The back yard at my first house was immense, with a small woods in the back. A path through the woods led to a small stone wall I could just swing my four-year-old legs over. The woods were dark and not at all scary, full of happy mystery. Our yard went on and on and on and in the summers we had a pool. Tall oak trees shaded some of the yard, but left some of it sunny. I can feel the slippery, long bladed grass on my bare feet.
We moved when I was four and the new back yard had different charms. A cherry tree and two wide crabapples in the back corners, hugging our garage and the neighbor’s garage. There was a built-in sandbox with tiny shells in the sand, smaller than my pinky nail. My father filled in the sandbox soon after we moved in and the yard became a place to run, set up blanket tents, have doll picnics. Daffodils and tulips dotted the edges in spring, and a rough cement bench of a regal design gave the cherry tree a sense of grandeur. Honeysuckle thrived around the stone patio; we sucked the sweet drops out and it was never quite enough. Two pine trees, thick with sap, flanked the second floor balcony and sometimes we climbed up like the cats, getting our hands sticky. I wrote and illustrated a book about spring, imagining the flowers and trees of this back yard.
Childhood wonder gets attached to the places where wonder occurs. These back yards were not very big, really; I was just small. They were contained by shrubs and garages and fences shielding us from our neighbors’gaze, and keeping us from gazing at them. My imagination ran freely in these yards, yet it was also contained by the polite boundaries of suburbia. But my consciousness was wider than the limits of suburban mores. The memory of these yards is rich in my dreamscape.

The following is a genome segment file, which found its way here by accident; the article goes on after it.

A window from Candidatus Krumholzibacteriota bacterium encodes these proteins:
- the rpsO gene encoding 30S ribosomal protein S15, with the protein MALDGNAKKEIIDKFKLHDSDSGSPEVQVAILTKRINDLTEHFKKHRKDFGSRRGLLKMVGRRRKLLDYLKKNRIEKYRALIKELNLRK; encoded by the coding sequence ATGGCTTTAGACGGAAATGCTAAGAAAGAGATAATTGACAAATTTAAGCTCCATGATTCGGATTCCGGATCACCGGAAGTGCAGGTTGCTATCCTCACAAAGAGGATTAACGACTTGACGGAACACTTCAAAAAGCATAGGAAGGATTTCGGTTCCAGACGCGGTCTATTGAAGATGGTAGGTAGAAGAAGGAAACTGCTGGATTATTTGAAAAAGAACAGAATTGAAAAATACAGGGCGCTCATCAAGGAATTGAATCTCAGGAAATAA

My children had wonderful birthday parties in their first back yard, with pools that got bigger as they got older. I planted daffodils, tulips, and irises along the back edge, thinking of my second back yard. A vast apple tree showered white petals in spring and tough apples in the fall. The apples rotted and stank sweet, drawing yellowjackets if we didn’t pick them up and throw them into the untidy bushes at the back. I have pictures of my girls at every age in that yard, up until Lena was 9, and when we moved, they reminisced about its thick grass. Our new back yard was bigger, but shaded by dozens of pines, the sparse grass full of bouquets of orange needles. We had a few parties in it, egg hunts for Eliza’s April birthday, but none of the parties matched the magic of their first back yard.
I used to invent bed time stories for them about flying girls soaring over our first back yard, rescuing birds that had flown too high into the clouds. I imagined the story girls with wings like the angel wings in our costume box, hovering just above the white blossoms of our apple tree. I don’t think I specified that the girls were flying over our own yard, but that’s how I pictured it as the story unspooled. I hope my stories imbued their beloved yard with more of the childhood magic we all attach to the places that belong to us, in our eternal imaginations.